The villagers of Chipping Cleghorn, including Jane Marple, are agog with curiosity over an advertisement in the local gazette which read: “A murder is announced and will take place on Friday October 29th, at Little Paddocks at 6:30 p.m.” Unable to resist the mysterious invitation, a crowd begins to gather at Little Paddocks at the ppointed time when, without warning, the lights go out …
Agatha Christie - The Murder on the Links
I BELIEVE that a well-known anecdote exiats fco the effect that a young writer, determined to make the commencement of his story forcible and original enough to catch and rivet the attention of the most blasé of editors, penned the following sentence "Heu said the Duchess." Strangely enough, this tale of mine opens in much the same fashion. Only the lady who gave utterance to the exclamation was not a duchess. It was a day in early June. I had been transacting some business in Paris and waa refcurning by the morning aervice to London, where I was still sharing rooms with my old friend, the Belgian ex-detective, Hercule Poirot.
Agatha Christie - Towards Zero
What is the connection between a failed suicide attempt, a wrongful accusation of theft against a schoolgirl, and the romantic life of a tennis player? To the casual observer, apparently nothing. When a houseparty gathers at Gull's Point, the seaside home of an elderly widow, earlier events come to a dramatic head.
Agatha Christie - The Murder of Roger Ackroyd
Roger Ackroyd was a man who knew too much. He knew the woman he loved had poisoned her first husband. He knew someone was blackmailing her – and now he knew she had taken her own life with a drug overdose. The one thing he didn’t know was the identity of the mystery blackmailer… But the evening post brought Roger this last scrap of information. But before he’d finished reading the letter, Roger was dead – stabbed through the neck where he sat in his study… ‘A classic – the book has worthily earned its fame.’ Irish Independent
Agatha Christie - After the Funeral
When Cora is savagely murdered, the extraordinary remark she made the previous day at her brother funeral takes on a chilling significance. At the reading of Richard's will, Cora was clearly heard to say, "It's been hushed up very nicely, hasn't it...But he was murdered, wasn't he?" In desperation, the family solicitor turns to Hercule Poirot to unravel what happened next ...
Agatha Christie - Cards on the Table
A facsimile first edition hardback of the Poirot book, introducing Ariadne Oliver in Christie’s exemplary ‘murder in a locked room’ scenario. Mr Shaitana was famous as a flamboyant party host. Nevertheless, he was a man of whom everybody was a little afraid. So, when he boasted to Poirot that he considered murder an art form, the detective had some reservations about accepting a party invitation to view Shaitana’s private collection. Indeed, what began as an absorbing evening of bridge was to turn into a more dangerous game altogether!
Agatha Christie - Sparkling Cyanide
At a round table in the Luxembourg nightclub six people sit down to dinner at a table laid for seven. In front of the empty place is a sprig of rosemary – in solemn memory of Rosemary Barton who died at the same table exactly one year previously. No one present on that fateful night would ever forget the woman’s face, contorted beyond recognition – or what they remembered about her astonishing life. But which of those present has the murder of Rosemary Barton on their conscience?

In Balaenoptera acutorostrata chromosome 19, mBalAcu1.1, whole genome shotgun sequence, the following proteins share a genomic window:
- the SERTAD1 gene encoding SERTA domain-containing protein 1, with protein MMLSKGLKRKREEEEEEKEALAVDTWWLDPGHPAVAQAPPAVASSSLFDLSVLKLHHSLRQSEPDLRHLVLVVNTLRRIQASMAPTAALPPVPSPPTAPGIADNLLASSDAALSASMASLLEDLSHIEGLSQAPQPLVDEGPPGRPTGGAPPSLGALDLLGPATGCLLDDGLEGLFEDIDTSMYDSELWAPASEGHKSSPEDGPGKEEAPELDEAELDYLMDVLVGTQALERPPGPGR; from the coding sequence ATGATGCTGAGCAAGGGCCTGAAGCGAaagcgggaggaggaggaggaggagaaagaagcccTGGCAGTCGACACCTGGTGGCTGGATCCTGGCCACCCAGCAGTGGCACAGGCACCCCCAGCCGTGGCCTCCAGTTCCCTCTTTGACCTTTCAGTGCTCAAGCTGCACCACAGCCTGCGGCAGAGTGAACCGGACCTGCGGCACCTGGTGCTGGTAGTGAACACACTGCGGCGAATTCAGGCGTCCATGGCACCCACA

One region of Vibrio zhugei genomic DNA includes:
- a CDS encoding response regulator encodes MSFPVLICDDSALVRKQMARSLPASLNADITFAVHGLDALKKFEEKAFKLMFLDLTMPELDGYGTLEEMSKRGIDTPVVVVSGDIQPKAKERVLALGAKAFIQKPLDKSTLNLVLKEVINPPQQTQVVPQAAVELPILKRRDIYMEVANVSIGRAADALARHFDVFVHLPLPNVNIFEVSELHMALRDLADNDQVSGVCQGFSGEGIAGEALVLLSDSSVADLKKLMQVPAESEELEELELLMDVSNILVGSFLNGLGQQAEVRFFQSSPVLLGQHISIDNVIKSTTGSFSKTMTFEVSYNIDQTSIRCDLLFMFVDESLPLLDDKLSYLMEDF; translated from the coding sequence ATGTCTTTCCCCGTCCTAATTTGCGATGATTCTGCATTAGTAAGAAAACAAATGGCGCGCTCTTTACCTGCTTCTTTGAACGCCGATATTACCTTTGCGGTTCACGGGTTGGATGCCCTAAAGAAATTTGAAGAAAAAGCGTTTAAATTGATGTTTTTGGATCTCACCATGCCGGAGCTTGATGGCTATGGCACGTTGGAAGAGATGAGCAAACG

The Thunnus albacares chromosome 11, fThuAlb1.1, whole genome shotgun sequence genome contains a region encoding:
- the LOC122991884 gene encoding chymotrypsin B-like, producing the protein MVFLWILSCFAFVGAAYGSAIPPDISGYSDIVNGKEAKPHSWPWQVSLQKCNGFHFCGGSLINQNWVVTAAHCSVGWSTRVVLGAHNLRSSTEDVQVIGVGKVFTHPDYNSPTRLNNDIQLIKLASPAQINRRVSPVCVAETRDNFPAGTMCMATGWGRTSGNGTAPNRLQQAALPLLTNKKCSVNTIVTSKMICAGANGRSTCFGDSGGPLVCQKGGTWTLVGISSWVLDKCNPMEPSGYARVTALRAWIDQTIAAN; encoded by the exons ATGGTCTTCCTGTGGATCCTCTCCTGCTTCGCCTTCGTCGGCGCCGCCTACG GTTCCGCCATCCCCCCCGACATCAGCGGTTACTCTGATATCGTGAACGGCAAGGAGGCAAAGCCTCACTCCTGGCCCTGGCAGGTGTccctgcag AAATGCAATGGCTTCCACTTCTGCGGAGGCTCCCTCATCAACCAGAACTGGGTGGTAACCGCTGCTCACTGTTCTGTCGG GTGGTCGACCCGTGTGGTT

Agatha Christie - Problem at Pollensa Bay
All great crime writers have their favourite creations. Similarly, every great sleuth has their own preferred method of deduction. Take the charming Parker Pyne, who relies upon an intuitive knowledge of human nature to solve the Problem at Pollensa Bay. Or Mr Satterthwaite, who seeks inspiration through his collaboration with the enigmatic Mr Quin in The Harlequin Tea Set mystery. Then, of course, there’s Poirot, whose measured analysis of motive and opportunity is tested to the full in Yellow Iris, when he receives an anonymous call about a matter of life and death… ‘The acknowledged queen of detective fiction.’ Observer
Agatha Christie - By the Pricking of My Thumbs
In the nursing home where Tommy Beresford's aunt Ada now lives, fellow resident Mrs. Lancaster stirs up worry among those in charge with her bizarre, disjointed ramblings about 'your poor child' and 'something behind the fireplace'. Intrigued, Tommy and his wife Tuppence, who are now in their sixties, conduct an investigation that leads them down some dark and dangerous paths, and possibly into a confrontation with a child killer...
Agatha Christie - Lord Edgware Dies
Poirot had been present when Jane bragged of her plan to ‘get rid of’ her estranged husband. Now the monstrous man was dead. And yet the great Belgian detective couldn’t help feeling that he was being taken for a ride. After all, how could Jane have stabbed Lord Edgware to death in his library at exactly the same time she was seen dining with friends? And what could be her motive now that the aristocrat had finally granted her a divorce? ‘The whole case is a triumph of Poirot’s special qualities.’ Times Literary Supplement
Agatha Christie - A Pocket Full of Rye
When wealthy Rex Fortescue dies while having tea, the police are baffled. Mr. Fortescue died during his morning tea in his office and the diagnosis was that a poison, taxine - a poison found as a diterpene in berries of the yew tree - had killed him. His wife was the main suspect in the murder, until she also was murdered, after she drank tea laced with cyanide. Her lover, Vivian Dubois, was the suspect next, as well as just about everyone that knew the family. Going on the only clue, a pocket full of rye found on the victim, Miss Marple begins investigating. Marple realizes the murders are arranged according to the pattern of a childhood nursery rhyme, Sing a Song of Sixpence.